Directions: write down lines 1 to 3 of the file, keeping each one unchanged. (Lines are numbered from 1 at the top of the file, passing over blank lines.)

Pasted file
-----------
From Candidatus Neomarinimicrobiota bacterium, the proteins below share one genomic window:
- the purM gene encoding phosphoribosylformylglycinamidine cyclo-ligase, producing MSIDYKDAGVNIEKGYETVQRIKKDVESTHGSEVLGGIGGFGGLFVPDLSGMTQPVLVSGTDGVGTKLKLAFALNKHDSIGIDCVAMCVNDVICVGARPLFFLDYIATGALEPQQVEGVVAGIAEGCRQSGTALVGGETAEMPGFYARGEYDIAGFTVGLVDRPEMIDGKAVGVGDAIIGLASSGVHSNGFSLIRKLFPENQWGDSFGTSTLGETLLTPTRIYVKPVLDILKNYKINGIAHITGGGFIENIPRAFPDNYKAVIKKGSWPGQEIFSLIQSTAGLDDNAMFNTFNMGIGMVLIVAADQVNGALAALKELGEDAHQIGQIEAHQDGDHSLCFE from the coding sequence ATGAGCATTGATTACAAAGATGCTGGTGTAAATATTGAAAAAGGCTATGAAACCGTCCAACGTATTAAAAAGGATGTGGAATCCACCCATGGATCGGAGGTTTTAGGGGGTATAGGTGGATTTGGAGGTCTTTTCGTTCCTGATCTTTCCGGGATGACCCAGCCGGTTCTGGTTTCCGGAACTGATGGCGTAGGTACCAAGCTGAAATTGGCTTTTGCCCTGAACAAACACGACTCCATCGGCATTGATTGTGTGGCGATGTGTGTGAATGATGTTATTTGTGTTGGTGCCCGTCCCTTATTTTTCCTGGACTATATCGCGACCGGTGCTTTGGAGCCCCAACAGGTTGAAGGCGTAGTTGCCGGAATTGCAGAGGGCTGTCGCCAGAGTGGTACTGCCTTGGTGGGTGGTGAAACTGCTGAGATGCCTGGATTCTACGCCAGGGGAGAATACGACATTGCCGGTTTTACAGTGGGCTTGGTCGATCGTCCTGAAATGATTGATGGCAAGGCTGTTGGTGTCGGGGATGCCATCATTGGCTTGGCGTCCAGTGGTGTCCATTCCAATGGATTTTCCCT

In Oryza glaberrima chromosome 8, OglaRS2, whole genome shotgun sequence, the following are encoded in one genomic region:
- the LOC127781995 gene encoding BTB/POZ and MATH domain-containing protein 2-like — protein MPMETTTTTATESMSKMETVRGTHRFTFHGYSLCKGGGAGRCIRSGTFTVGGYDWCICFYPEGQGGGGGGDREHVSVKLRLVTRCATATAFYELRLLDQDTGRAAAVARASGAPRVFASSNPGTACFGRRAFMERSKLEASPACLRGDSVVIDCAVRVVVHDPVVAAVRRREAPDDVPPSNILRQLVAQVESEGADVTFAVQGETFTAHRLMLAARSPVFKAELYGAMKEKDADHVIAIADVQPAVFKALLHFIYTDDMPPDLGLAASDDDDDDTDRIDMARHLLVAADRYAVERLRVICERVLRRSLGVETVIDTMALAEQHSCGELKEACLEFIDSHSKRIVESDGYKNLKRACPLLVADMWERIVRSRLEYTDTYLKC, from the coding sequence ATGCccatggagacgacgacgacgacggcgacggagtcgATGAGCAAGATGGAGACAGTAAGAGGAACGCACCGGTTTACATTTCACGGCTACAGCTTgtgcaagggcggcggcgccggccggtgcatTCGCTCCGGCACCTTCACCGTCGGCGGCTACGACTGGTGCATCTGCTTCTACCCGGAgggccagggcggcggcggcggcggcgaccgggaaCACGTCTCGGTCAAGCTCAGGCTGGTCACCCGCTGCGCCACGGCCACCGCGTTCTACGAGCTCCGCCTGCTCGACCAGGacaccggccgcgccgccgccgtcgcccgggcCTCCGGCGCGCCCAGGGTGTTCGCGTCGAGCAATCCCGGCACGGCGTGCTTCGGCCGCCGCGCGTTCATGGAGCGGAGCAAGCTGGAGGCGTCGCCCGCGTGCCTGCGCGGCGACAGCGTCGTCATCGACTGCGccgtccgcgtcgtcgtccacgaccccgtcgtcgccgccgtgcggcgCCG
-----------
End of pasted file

From Candidatus Neomarinimicrobiota bacterium, the proteins below share one genomic window:
- the purM gene encoding phosphoribosylformylglycinamidine cyclo-ligase, producing MSIDYKDAGVNIEKGYETVQRIKKDVESTHGSEVLGGIGGFGGLFVPDLSGMTQPVLVSGTDGVGTKLKLAFALNKHDSIGIDCVAMCVNDVICVGARPLFFLDYIATGALEPQQVEGVVAGIAEGCRQSGTALVGGETAEMPGFYARGEYDIAGFTVGLVDRPEMIDGKAVGVGDAIIGLASSGVHSNGFSLIRKLFPENQWGDSFGTSTLGETLLTPTRIYVKPVLDILKNYKINGIAHITGGGFIENIPRAFPDNYKAVIKKGSWPGQEIFSLIQSTAGLDDNAMFNTFNMGIGMVLIVAADQVNGALAALKELGEDAHQIGQIEAHQDGDHSLCFE from the coding sequence ATGAGCATTGATTACAAAGATGCTGGTGTAAATATTGAAAAAGGCTATGAAACCGTCCAACGTATTAAAAAGGATGTGGAATCCACCCATGGATCGGAGGTTTTAGGGGGTATAGGTGGATTTGGAGGTCTTTTCGTTCCTGATCTTTCCGGGATGACCCAGCCGGTTCTGGTTTCCGGAACTGATGGCGTAGGTACCAAGCTGAAATTGGCTTTTGCCCTGAACAAACACGACTCCATCGGCATTGATTGTGTGGCGATGTGTGTGAATGATGTTATTTGTGTTGGTGCCCGTCCCTTATTTTTCCTGGACTATATCGCGACCGGTGCTTTGGAGCCCCAACAGGTTGAAGGCGTAGTTGCCGGAATTGCAGAGGGCTGTCGCCAGAGTGGTACTGCCTTGGTGGGTGGTGAAACTGCTGAGATGCCTGGATTCTACGCCAGGGGAGAATACGACATTGCCGGTTTTACAGTGGGCTTGGTCGATCGTCCTGAAATGATTGATGGCAAGGCTGTTGGTGTCGGGGATGCCATCATTGGCTTGGCGTCCAGTGGTGTCCATTCCAATGGATTTTCCCT

In Oryza glaberrima chromosome 8, OglaRS2, whole genome shotgun sequence, the following are encoded in one genomic region: